Sometimes it happens that my questions get closed immediately after posting them, but then with a little effort and explaining they get opened again. I'm posting this in the hope that this will be the case for my latest question.
My question is the longest period iterating quine, which has been closed as a duplicate of Quit Whining, Start Quining!, because that question also involves iterating quines. However, I hope with a bit of effort I can convince 5 or more of you that despite the similar topic the challenges are really quite fundamentally different, and that my question is therefore worthy of being given a chance.
The "quit whining" challenge is a straight up code-golf. It has a spec, and the winner is the shortest program to meet the spec.
In contrast, my challenge is a code-challenge based on optimising an objective function, subject to a restriction on code length. In that respect it is more similar to Paint Starry Night, objectively, in 1kB of code than it is to the supposed duplicate. This is by design. In fact, this new question is somewhat purer than the Starry Night one, because it boils down to something reminiscent of Scott Aaronson's who can name the bigger number?, but in code form. You could say (in quite a strong sense) that it's a busy beaver problem in disguise.
Again, this is by design. I've thought for a long time that a good busy beaver type question would be a neat thing to have on the site. The busy beaver problem is the kind of challenge I like: it sounds nice and simple, and it's easy to make progress at first, but then later on it turns out to be literally one of the hardest problems that exists. There's really no limit to the amount of cleverness that people can draw on to produce competitive answers.
So from a competition design perspective, the busy beaver problem would be a nice thing to base a challenge on. But the problem is, how do you convert the concept of steps taken by a Turing machine into something nice and language-agnostic, suitable for this site? Execution time wouldn't work in any practical sense and nothing else presented itself, so for a long time I gave up on the idea.
But then this past week I hit upon the idea of iterating quines. The nice thing about quines is that the iterations are really well-defined, in any language. And of course, quines are fun, and anything that adds fun is a bonus. (That is what we're here for, right?)
So I was happy to have had a thought that would finally let me implement my old idea. Of course the first thing I did was check through the previous quines question, and of course I noted that there was already one based on iterating quines. But after carefully examining it it was clear that this question wasn't designed to encourage the same deep mathematical reasoning as mine, and I was reasonably confident that although this might not be obvious to every reviewer straight away, at least there were enough other obvious differences (e.g. code-challenge vs. code-golf) that it wouldn't be leapt upon and closed prematurely.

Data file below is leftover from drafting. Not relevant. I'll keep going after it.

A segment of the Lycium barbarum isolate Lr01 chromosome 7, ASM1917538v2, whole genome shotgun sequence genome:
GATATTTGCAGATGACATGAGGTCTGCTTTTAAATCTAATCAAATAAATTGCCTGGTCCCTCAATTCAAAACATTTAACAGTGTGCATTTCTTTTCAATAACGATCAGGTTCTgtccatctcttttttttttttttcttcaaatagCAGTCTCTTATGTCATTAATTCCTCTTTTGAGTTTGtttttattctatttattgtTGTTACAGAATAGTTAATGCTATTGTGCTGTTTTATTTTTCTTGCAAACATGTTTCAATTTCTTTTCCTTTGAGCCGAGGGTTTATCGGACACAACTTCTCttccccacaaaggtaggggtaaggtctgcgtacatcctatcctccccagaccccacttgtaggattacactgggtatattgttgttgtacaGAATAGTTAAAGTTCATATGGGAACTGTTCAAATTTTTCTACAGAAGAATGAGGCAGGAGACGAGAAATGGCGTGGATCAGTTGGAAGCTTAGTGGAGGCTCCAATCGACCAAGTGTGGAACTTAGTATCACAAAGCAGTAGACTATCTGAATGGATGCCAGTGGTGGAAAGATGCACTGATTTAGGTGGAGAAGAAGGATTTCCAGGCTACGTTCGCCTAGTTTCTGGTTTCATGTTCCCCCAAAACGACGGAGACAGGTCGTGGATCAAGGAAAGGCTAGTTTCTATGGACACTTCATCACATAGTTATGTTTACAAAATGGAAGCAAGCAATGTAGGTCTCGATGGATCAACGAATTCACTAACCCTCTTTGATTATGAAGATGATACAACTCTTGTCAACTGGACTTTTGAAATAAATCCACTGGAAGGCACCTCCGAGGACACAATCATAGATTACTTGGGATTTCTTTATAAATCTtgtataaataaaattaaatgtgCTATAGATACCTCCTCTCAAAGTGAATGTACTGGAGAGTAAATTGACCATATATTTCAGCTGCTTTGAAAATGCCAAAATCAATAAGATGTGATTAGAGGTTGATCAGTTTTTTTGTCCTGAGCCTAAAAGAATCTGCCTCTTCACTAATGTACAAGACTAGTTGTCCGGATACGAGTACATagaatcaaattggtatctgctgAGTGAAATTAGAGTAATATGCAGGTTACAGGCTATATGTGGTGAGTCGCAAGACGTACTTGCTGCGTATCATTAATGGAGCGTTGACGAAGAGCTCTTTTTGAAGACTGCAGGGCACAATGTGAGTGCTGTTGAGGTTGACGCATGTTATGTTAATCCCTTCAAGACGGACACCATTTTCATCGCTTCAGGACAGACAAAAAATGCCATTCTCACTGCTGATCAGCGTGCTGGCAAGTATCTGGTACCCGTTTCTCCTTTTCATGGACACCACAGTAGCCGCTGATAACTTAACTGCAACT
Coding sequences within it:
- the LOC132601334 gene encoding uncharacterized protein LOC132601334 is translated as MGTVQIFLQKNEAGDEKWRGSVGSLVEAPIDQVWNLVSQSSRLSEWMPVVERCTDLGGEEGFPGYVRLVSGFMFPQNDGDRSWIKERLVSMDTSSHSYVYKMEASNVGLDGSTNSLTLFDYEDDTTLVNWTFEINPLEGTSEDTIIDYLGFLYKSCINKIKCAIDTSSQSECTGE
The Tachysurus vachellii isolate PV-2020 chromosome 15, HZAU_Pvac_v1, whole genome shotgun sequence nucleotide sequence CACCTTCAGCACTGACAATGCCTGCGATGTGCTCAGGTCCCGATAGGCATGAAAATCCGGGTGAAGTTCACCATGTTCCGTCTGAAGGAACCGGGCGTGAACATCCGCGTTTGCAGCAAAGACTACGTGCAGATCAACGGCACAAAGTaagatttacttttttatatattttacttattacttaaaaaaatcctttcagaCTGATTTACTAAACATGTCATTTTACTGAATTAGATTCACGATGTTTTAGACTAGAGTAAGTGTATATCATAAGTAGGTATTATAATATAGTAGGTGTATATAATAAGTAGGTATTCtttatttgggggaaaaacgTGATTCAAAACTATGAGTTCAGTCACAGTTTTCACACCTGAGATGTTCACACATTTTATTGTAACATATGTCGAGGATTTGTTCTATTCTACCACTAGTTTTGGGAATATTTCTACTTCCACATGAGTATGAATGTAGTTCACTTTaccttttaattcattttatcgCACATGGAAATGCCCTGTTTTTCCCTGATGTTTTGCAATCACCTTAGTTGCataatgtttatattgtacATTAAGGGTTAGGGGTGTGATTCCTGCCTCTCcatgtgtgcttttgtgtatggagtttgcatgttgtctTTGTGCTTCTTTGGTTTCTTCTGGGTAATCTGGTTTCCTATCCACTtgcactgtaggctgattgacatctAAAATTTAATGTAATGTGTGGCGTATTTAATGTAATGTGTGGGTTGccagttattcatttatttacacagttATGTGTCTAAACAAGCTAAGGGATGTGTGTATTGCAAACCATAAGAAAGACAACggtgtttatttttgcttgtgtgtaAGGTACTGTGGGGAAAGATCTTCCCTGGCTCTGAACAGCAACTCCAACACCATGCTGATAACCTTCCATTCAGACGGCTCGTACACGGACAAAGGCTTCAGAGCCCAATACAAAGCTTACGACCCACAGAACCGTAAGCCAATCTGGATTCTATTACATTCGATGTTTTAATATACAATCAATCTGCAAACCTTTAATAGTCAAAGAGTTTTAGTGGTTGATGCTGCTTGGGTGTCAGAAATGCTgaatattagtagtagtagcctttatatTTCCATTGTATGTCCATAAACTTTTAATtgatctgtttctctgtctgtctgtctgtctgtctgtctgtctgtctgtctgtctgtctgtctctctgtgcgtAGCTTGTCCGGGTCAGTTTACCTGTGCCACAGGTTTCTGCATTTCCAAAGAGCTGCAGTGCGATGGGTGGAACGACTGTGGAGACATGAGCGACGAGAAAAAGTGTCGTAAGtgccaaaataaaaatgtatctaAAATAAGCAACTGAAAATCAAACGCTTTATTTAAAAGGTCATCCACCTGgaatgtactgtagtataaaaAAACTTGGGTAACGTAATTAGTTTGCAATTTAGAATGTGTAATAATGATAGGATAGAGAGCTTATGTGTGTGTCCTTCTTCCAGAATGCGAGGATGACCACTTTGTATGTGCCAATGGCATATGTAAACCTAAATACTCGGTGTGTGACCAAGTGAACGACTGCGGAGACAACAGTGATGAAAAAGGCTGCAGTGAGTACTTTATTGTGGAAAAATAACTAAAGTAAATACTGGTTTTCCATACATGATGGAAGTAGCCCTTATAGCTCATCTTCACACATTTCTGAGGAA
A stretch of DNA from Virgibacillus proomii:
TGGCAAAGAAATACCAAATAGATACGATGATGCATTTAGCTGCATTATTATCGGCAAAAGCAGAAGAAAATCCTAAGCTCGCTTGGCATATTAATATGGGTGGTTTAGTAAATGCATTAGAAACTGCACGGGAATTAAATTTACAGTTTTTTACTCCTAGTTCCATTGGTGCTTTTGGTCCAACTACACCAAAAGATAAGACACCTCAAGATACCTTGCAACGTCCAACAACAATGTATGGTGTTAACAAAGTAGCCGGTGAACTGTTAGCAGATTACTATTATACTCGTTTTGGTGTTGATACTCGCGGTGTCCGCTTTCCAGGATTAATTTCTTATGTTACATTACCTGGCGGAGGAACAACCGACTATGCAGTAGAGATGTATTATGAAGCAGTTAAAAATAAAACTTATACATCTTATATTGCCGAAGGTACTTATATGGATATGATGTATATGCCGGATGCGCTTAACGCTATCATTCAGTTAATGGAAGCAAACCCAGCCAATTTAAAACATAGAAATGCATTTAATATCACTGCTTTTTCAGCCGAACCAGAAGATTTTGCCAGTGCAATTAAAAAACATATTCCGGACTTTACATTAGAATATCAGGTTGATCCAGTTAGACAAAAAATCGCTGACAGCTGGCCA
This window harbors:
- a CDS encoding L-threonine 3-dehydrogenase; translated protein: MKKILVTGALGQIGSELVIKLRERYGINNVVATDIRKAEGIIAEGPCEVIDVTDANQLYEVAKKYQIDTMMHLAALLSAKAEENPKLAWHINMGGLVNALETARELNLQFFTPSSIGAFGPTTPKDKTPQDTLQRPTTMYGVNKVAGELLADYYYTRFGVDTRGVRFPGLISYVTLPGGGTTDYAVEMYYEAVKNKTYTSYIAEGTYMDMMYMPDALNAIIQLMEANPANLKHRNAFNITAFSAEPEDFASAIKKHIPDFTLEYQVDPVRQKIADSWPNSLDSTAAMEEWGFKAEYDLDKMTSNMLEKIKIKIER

So, I spent some time on a rainy Saturday to make the question seem clear and simple, and to have a low barrier to entry for initial participants. Because again, that's the kind of challenge I like. The kind that seems simple to start with, but then later on turns out to be really quite mathematically deep, and to require really very non-trivial solutions indeed. That's the kind of thing I find fun.
(As a concrete example, someone points out in the comments that it's easy to reach a score of 2^(2^64). But of course, I expected that score to be reached early on. The whole point of the challenge is that 2^(2^64) is a really, really small number compared to the busy beaver numbers, so there's a huge amount of space above that for more competitive answers to occupy.)
But of course, putting effort into making something look simple runs the risk that people will assume it is simple. I think that based on a casual read-through, it's too easy to get the feeling that this is kind of a bit different from the "stop whining" question, but not really that different. The differences are not immediately apparent, and while that is also by design, perhaps it is a design flaw, at least in terms of the practicality of having the challenge exist on this site, and so I'd appreciate pointers on how to avoid this situation in future.
So to be clear, I have two objectives in posting this:
That five kind souls (or one kind moderator) will read and understand what I wrote above, and cast reopen votes on my question;
That we can have a civil discussion about how to post deceptively simple questions, perhaps based on similar ideas to old questions that lack the same challenge structure, without them being closed. I'm here to have fun, and a conversation about how to do that effectively would be nice.
One thing I would prefer to avoid if I can though, is too much argument or discussion about whether my question really is a duplicate or not. I'm sorry, but that just isn't the kind of thing I find fun. If you think it should be closed, just wait until it's reopened (or not), and then cast a close vote if you must. That's how the system's supposed to work - let's not spoil our fun by fighting instead.